But for all its strengths, the follow up, Female Prisoner Scorpion: Jailhouse 41 (1972), is the superior film (though it would be impossible for me to pick a definitive best entry in the series). Nami is back in prison, but languishes in solitary confinement underground. She’s briefly allowed out at the behest of a prisoner examiner, who is coming to look over things before the warden (Fumio Watanabe, returning from the first film) leaves for an important promotion. Of course Nami attacks at the first opportunity, resulting in a minor riot; all the women are sentenced to punishment in a labor camp and the warden has Nami gang raped by several guards in front of the other women in an attempt to humiliate her and prevent them from seeing her as a heroic figure. But when she and six of the other prisoners are transported from the labor camp in a van, they kill the guards, blow up the vehicle, and go on the run.
In part, Female Prisoner Scorpion: Jailhouse 41 is so successful, because it takes such a sharp turn away from the formula of the first film. Unlike that one, this is more about a group of women rather than solely resting on Nami herself, though of course she is still the most compelling (and really the only one left standing by the end of the film). The series’ theme song, “Urami Bushi,” a poppy, melancholic tune sung by Kaji herself, holds the key to this second film’s major theme. In it, Kaji sings of women betrayed and love lost, seeming to imply that there is some inherent doom in the simple act of being born a woman. She sings, “shedding blood once a month should help, and yet, try as I might, I can’t ever forget.” The parallel made between menstruation and blood spilled by violence is a powerful image that evokes the opening scene from the first film: when Nami’s only friend is wounded during their prison escape, blood pours down her leg and Nami assures her that everything is fine, saying it’s only blood from her period.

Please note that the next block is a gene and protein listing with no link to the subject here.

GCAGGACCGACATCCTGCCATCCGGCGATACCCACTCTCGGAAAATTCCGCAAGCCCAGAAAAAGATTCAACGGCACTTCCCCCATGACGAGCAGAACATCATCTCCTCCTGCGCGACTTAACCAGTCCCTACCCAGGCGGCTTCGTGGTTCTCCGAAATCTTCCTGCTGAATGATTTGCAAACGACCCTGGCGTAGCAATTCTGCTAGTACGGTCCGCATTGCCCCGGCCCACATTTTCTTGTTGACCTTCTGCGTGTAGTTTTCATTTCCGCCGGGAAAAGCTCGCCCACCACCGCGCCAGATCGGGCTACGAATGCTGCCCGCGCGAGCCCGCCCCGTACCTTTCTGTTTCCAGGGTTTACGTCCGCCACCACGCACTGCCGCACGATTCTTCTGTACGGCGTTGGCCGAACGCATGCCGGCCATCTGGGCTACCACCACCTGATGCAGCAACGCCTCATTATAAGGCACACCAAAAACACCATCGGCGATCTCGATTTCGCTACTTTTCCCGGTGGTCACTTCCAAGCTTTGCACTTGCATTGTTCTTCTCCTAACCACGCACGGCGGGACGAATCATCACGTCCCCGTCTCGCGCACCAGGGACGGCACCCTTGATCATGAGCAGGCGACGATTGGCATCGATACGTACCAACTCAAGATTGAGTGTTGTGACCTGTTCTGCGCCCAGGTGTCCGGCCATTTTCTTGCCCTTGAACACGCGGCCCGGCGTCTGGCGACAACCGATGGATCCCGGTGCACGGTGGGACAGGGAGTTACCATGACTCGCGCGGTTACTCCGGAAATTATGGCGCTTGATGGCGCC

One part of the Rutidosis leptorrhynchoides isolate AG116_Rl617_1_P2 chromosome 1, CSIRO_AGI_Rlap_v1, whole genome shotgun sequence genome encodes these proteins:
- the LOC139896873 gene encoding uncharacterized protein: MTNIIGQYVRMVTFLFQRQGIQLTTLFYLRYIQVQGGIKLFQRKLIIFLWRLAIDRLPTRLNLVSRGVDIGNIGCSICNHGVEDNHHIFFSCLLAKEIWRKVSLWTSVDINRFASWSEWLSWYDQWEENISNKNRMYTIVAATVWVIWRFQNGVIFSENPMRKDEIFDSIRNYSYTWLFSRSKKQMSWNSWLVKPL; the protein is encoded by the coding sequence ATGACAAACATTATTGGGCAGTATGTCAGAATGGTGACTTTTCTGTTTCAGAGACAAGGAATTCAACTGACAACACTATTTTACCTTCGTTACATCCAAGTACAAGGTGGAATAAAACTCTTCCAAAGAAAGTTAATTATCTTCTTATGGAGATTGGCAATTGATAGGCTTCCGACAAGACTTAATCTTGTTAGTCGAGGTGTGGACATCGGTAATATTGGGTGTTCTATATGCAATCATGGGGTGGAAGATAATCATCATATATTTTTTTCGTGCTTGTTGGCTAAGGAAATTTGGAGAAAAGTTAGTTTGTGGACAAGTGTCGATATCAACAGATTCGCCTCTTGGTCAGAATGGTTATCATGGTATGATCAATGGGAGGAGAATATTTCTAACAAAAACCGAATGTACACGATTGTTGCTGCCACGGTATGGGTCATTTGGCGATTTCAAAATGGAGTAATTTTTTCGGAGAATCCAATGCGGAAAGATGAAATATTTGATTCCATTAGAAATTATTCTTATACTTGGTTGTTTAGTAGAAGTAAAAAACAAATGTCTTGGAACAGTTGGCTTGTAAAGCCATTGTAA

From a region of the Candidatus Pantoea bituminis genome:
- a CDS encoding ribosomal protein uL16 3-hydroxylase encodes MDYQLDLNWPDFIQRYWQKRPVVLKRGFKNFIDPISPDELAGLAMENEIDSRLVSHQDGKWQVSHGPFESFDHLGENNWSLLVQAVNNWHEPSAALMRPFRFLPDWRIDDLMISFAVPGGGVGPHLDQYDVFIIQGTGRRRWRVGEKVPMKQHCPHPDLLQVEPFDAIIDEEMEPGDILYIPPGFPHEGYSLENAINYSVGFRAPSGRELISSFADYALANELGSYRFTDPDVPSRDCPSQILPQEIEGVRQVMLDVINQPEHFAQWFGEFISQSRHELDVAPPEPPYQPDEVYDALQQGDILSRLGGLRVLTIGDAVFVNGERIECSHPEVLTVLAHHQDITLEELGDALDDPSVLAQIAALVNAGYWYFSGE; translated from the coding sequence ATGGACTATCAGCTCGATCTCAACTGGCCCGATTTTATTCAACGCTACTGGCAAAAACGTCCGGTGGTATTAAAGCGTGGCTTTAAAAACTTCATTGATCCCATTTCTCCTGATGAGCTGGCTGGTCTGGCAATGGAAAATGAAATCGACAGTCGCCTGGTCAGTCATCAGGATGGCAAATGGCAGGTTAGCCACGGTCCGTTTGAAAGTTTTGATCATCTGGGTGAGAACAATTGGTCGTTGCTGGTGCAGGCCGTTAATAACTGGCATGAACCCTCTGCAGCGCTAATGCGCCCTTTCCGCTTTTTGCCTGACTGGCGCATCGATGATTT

Women are rarely helpless victims through the Female Prisoner Scorpion series; they are often complicit in their own demises and are often active participants in violence and crime. This is certainly the case with Female Prisoner Scorpion: Jailhouse 41, where the protagonists are a band of criminals on the run, not towards a particular location, but in search of an elusive sense of freedom, one that the film implies does not exist on any physical plane. There is something about it that reminded me of Jodorowsky — particularly Fando and Lis (1968) or El Topo (1970) — as they flee over barren landscapes and are subjected to a number of surreal events.
The volcanic mountain — which I couldn’t help but think was Osorezan, a site in northern Japan affectionately known as the gateway to Hell and a popular location for suicides — gives way to a brightly colored forest with spectacular autumn foliage and then a riverside beach, but this picturesque setting leads to one of the film’s most horrific scenes. Two tourists kidnap one of the convicts, rape her, and then dump her body off the side of a small cliff into the river when they’re finished. This film definitely borrows more from the horror genre than any of the other entries in the series, and one of its most startling sequences involves their arrival to an abandoned village. They sit around the fire with a knife-wielding crone while Itô theatrically presents each convict’s story; one of whom admits that she got revenge for her husband’s infidelity by murdering her children and even viciously stabbed herself in the abdomen to kill her unborn child. She proudly, even defiantly, displays the self-inflicted scars.